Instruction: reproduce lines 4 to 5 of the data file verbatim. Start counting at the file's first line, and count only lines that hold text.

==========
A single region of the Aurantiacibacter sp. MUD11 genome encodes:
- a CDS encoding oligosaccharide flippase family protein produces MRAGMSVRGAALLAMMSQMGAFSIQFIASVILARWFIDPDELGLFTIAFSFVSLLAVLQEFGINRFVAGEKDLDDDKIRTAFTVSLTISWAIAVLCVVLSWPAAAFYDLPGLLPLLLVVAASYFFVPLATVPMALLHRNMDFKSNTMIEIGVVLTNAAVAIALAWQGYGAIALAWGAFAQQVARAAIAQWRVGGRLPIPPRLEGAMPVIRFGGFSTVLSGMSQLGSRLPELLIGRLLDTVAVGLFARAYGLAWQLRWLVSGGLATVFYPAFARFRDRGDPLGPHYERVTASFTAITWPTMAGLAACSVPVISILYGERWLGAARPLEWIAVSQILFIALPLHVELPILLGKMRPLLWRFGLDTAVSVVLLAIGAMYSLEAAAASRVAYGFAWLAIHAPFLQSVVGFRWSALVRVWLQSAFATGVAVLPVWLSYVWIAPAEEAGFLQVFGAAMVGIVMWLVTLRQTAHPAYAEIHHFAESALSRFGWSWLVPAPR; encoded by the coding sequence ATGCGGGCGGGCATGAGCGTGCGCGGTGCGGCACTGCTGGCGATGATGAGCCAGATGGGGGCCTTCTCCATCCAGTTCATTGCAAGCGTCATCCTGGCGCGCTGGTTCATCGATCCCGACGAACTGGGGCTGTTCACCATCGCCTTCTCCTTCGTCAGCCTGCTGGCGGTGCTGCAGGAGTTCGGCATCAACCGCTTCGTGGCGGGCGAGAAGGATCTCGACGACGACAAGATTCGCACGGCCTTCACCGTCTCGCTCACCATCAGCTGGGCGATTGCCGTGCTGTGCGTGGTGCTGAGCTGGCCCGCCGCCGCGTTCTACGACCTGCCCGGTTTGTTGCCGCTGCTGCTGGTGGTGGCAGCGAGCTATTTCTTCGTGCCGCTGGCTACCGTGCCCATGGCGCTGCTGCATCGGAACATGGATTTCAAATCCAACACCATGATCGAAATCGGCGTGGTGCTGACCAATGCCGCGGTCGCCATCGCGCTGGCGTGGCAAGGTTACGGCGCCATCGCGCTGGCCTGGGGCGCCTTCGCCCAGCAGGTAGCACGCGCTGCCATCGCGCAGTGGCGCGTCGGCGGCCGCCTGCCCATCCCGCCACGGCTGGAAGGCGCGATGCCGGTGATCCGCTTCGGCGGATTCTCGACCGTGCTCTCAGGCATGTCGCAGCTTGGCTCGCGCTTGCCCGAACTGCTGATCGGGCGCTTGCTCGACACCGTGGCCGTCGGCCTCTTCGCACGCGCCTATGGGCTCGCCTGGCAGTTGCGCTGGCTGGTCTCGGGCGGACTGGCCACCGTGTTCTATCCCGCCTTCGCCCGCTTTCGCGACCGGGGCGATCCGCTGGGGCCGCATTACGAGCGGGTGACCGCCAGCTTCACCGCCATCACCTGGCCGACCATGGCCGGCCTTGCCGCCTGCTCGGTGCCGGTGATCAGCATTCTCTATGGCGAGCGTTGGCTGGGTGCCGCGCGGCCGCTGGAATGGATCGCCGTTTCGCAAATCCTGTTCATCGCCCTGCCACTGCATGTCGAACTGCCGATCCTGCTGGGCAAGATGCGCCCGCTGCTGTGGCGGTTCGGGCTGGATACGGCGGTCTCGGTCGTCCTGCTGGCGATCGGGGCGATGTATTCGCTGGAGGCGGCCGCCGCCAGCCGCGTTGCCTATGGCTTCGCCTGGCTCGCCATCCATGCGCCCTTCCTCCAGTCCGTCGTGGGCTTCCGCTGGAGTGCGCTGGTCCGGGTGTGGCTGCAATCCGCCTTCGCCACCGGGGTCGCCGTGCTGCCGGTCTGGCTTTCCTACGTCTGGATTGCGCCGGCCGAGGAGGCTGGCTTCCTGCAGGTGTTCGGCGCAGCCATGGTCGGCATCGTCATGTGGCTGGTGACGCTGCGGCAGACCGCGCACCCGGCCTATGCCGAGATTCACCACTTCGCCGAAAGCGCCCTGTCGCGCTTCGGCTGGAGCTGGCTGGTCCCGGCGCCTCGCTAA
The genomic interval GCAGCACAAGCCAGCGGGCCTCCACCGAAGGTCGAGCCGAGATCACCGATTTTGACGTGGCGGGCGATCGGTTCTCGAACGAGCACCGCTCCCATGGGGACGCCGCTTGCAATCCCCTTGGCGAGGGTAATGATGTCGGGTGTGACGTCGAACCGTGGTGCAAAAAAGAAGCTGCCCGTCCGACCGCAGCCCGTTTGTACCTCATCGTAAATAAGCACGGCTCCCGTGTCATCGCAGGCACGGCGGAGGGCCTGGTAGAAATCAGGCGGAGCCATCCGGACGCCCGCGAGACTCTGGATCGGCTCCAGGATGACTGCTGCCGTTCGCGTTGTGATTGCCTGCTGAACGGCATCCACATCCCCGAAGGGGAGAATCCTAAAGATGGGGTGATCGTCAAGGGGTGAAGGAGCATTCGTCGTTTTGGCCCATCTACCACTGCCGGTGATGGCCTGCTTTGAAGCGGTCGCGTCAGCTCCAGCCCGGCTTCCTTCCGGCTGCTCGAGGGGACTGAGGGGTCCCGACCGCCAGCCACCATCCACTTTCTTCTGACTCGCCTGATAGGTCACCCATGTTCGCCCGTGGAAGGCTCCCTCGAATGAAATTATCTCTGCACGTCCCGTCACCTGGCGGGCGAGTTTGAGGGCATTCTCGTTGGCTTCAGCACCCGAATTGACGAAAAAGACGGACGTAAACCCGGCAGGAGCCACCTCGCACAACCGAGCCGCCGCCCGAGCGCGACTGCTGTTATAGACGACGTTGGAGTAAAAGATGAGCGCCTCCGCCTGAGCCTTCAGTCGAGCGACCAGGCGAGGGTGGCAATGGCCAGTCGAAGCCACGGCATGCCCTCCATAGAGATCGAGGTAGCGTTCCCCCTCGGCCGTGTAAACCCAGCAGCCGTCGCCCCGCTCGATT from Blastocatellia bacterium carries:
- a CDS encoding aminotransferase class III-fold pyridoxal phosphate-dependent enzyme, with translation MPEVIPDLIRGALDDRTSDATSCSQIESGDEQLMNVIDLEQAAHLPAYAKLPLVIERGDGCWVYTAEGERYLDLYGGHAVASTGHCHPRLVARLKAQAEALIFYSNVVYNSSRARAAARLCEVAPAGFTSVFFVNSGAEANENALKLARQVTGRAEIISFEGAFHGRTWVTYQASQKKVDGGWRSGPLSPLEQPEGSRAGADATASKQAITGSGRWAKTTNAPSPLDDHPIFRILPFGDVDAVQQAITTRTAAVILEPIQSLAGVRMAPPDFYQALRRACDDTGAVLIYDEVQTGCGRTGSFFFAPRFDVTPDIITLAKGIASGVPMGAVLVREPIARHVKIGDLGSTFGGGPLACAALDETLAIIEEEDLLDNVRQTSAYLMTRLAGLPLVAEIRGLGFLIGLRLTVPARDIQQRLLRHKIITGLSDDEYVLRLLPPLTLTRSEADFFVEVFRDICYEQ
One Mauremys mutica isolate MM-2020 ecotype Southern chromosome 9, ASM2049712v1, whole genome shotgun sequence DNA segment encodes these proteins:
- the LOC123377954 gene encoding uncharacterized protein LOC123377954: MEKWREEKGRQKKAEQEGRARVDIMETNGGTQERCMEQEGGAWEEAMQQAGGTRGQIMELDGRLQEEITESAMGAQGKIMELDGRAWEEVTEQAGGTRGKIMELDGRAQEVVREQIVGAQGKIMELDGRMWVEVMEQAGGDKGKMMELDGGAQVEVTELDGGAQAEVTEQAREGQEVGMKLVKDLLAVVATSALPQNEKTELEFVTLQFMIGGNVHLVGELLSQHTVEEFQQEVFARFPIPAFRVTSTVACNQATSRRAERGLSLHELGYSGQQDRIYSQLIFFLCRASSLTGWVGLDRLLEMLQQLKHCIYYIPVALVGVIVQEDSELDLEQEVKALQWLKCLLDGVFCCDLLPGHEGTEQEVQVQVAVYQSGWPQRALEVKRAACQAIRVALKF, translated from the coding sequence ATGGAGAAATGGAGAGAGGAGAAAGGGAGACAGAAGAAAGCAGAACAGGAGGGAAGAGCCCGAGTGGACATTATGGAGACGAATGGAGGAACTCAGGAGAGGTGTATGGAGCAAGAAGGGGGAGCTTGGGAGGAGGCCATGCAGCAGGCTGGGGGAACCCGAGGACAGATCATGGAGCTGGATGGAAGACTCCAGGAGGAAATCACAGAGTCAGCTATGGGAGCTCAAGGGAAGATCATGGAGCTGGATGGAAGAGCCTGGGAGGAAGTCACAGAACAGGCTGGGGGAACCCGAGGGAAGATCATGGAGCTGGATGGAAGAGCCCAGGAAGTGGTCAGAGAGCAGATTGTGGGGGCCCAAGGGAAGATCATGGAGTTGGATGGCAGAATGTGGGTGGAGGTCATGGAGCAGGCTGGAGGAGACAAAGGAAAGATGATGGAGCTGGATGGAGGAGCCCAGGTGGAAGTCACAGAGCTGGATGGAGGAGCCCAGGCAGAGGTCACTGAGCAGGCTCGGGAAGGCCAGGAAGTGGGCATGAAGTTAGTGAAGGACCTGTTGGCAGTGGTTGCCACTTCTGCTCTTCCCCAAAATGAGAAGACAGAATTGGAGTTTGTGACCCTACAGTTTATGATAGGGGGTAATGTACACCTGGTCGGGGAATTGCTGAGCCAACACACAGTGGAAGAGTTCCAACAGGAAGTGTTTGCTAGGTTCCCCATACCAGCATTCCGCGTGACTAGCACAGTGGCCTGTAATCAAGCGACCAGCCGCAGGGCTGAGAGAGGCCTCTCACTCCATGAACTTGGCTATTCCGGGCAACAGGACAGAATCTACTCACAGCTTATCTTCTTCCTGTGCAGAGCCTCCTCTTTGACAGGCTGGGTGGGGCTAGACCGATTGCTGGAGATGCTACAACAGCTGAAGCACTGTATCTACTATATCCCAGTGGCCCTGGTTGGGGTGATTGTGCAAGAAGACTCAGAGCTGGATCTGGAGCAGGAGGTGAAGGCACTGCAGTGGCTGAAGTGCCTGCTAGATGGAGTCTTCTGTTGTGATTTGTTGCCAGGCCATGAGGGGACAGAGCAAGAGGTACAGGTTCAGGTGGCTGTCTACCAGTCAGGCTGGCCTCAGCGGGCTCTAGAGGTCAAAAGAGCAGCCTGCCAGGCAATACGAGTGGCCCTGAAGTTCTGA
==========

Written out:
- a CDS encoding aminotransferase class III-fold pyridoxal phosphate-dependent enzyme, with translation MPEVIPDLIRGALDDRTSDATSCSQIESGDEQLMNVIDLEQAAHLPAYAKLPLVIERGDGCWVYTAEGERYLDLYGGHAVASTGHCHPRLVARLKAQAEALIFYSNVVYNSSRARAAARLCEVAPAGFTSVFFVNSGAEANENALKLARQVTGRAEIISFEGAFHGRTWVTYQASQKKVDGGWRSGPLSPLEQPEGSRAGADATASKQAITGSGRWAKTTNAPSPLDDHPIFRILPFGDVDAVQQAITTRTAAVILEPIQSLAGVRMAPPDFYQALRRACDDTGAVLIYDEVQTGCGRTGSFFFAPRFDVTPDIITLAKGIASGVPMGAVLVREPIARHVKIGDLGSTFGGGPLACAALDETLAIIEEEDLLDNVRQTSAYLMTRLAGLPLVAEIRGLGFLIGLRLTVPARDIQQRLLRHKIITGLSDDEYVLRLLPPLTLTRSEADFFVEVFRDICYEQ
One Mauremys mutica isolate MM-2020 ecotype Southern chromosome 9, ASM2049712v1, whole genome shotgun sequence DNA segment encodes these proteins: